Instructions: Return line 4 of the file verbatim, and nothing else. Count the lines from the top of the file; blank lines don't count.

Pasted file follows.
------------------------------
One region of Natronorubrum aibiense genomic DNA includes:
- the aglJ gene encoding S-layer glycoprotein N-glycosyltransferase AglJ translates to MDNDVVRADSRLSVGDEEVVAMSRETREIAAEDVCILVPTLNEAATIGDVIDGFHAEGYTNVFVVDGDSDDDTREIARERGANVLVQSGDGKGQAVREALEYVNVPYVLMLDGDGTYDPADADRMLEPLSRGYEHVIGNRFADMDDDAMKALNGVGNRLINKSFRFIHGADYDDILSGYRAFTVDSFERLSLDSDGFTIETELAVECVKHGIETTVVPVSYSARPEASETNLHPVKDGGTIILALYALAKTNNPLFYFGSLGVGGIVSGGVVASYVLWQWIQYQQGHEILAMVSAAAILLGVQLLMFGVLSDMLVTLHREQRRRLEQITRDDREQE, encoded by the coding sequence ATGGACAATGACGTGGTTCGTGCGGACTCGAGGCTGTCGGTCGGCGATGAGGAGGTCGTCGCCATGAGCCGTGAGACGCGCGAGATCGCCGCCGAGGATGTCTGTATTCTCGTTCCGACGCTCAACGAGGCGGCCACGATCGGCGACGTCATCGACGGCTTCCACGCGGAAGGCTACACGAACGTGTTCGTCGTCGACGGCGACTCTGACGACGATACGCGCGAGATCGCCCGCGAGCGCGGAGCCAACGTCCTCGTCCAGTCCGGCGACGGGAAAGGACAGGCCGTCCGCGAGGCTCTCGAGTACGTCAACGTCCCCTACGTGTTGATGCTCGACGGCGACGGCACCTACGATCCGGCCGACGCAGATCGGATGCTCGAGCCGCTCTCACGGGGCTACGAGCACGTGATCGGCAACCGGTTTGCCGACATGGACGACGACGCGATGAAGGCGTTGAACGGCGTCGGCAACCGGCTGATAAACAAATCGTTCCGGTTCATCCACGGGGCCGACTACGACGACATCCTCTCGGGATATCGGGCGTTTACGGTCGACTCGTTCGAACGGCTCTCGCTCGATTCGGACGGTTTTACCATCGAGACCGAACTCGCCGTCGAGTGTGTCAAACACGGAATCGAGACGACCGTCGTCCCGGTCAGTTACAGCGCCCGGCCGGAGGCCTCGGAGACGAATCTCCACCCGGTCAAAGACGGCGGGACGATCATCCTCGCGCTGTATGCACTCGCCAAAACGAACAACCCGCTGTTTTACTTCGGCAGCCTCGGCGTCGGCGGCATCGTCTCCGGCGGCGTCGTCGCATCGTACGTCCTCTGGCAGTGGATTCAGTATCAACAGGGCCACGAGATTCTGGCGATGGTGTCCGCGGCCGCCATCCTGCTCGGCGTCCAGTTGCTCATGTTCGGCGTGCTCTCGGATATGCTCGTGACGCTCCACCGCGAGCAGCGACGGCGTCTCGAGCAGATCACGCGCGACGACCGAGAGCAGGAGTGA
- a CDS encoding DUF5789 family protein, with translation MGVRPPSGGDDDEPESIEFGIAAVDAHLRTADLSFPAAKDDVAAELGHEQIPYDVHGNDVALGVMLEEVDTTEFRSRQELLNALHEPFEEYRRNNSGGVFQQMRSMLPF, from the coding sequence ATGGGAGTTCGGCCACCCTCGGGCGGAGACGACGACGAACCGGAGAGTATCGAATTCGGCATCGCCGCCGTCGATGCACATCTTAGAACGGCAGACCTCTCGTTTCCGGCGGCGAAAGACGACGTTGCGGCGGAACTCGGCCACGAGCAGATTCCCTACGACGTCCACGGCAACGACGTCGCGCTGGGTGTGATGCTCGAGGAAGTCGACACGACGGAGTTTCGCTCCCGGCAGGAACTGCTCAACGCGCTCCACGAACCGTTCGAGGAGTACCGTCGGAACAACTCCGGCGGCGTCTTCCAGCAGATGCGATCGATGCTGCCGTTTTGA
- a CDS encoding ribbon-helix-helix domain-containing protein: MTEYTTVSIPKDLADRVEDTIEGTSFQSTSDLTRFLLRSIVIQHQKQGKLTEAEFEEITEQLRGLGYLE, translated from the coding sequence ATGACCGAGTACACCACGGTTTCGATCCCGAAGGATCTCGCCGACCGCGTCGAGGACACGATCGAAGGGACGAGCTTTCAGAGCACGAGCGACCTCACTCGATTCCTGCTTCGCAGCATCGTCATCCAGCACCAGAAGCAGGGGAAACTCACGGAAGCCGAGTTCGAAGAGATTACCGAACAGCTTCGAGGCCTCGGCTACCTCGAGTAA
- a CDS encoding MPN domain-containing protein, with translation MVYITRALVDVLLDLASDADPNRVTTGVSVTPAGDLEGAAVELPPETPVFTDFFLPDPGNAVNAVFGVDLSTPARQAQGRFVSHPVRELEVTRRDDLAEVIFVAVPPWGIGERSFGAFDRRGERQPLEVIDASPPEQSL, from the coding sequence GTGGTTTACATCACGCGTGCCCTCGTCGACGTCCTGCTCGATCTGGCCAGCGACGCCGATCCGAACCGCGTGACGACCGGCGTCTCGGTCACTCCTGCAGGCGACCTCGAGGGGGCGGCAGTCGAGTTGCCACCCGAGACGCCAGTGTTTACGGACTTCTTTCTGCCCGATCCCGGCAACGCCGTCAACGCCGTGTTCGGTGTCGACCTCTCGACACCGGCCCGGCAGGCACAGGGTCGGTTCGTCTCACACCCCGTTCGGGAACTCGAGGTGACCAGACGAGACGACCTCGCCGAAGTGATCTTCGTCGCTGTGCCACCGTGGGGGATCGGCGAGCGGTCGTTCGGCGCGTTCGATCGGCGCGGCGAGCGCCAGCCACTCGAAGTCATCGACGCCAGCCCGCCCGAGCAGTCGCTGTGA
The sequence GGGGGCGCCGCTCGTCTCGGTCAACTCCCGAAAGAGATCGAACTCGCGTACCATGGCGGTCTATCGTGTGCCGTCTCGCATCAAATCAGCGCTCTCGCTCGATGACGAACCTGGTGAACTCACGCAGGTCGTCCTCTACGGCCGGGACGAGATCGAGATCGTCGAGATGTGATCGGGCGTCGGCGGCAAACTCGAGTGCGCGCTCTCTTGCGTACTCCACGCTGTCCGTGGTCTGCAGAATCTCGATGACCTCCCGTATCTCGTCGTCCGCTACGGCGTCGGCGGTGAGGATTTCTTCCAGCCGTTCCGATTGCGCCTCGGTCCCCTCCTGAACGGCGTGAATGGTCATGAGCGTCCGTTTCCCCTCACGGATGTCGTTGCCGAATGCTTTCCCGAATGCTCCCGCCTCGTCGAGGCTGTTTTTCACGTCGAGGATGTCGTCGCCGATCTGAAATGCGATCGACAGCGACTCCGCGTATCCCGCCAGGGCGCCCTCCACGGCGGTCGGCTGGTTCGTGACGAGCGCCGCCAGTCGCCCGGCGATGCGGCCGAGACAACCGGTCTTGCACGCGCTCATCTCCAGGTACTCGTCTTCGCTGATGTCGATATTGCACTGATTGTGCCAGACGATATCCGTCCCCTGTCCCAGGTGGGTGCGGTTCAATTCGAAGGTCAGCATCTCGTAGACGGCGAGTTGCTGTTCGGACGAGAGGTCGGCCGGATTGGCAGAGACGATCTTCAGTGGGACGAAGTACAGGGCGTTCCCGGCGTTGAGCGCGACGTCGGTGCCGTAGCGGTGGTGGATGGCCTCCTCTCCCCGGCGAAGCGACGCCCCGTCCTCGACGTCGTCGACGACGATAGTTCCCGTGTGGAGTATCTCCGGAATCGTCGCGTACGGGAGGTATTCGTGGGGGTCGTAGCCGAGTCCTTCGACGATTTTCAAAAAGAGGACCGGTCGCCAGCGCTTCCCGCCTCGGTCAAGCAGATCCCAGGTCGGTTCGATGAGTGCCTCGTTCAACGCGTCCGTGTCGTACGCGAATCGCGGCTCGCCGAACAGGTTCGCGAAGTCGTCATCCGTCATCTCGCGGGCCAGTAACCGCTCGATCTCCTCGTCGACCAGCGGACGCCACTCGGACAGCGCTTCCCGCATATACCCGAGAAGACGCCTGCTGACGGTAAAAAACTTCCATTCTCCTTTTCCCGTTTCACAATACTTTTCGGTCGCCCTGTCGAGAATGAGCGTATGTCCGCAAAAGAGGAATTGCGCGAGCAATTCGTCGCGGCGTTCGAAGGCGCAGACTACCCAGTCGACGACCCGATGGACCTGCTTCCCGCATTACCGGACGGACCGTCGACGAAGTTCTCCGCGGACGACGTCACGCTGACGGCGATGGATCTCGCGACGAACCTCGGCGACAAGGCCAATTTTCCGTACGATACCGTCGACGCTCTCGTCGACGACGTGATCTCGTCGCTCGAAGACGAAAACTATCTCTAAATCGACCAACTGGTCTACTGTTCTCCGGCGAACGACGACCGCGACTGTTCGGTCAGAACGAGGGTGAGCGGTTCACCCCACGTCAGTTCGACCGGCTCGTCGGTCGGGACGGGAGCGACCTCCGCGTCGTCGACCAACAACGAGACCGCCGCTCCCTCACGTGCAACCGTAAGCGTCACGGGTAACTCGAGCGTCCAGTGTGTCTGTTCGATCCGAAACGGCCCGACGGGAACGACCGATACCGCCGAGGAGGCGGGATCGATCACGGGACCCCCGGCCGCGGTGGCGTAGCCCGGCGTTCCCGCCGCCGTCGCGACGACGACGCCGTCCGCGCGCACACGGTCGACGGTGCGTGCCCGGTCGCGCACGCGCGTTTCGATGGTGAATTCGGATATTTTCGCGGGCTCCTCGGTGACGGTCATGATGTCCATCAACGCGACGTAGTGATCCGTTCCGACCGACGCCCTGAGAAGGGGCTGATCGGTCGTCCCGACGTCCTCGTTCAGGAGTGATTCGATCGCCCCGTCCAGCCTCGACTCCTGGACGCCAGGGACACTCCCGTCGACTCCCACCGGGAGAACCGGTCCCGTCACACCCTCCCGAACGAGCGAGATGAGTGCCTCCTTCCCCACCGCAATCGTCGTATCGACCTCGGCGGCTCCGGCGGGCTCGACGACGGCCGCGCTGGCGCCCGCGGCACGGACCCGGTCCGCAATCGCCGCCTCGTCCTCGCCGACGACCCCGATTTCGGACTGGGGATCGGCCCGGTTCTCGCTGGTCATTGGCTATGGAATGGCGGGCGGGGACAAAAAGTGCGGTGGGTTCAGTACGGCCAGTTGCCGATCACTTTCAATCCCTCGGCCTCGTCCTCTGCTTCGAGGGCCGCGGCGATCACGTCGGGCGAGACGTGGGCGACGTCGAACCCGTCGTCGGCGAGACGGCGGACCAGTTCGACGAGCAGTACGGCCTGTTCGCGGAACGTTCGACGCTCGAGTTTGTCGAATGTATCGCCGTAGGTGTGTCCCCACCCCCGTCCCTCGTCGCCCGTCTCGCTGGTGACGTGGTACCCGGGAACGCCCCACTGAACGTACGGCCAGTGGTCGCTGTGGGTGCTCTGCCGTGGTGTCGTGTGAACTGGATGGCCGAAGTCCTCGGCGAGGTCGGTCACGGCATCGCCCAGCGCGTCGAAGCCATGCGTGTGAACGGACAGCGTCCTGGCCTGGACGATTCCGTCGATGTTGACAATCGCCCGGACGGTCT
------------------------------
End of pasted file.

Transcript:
- a CDS encoding ribbon-helix-helix domain-containing protein: MTEYTTVSIPKDLADRVEDTIEGTSFQSTSDLTRFLLRSIVIQHQKQGKLTEAEFEEITEQLRGLGYLE, translated from the coding sequence ATGACCGAGTACACCACGGTTTCGATCCCGAAGGATCTCGCCGACCGCGTCGAGGACACGATCGAAGGGACGAGCTTTCAGAGCACGAGCGACCTCACTCGATTCCTGCTTCGCAGCATCGTCATCCAGCACCAGAAGCAGGGGAAACTCACGGAAGCCGAGTTCGAAGAGATTACCGAACAGCTTCGAGGCCTCGGCTACCTCGAGTAA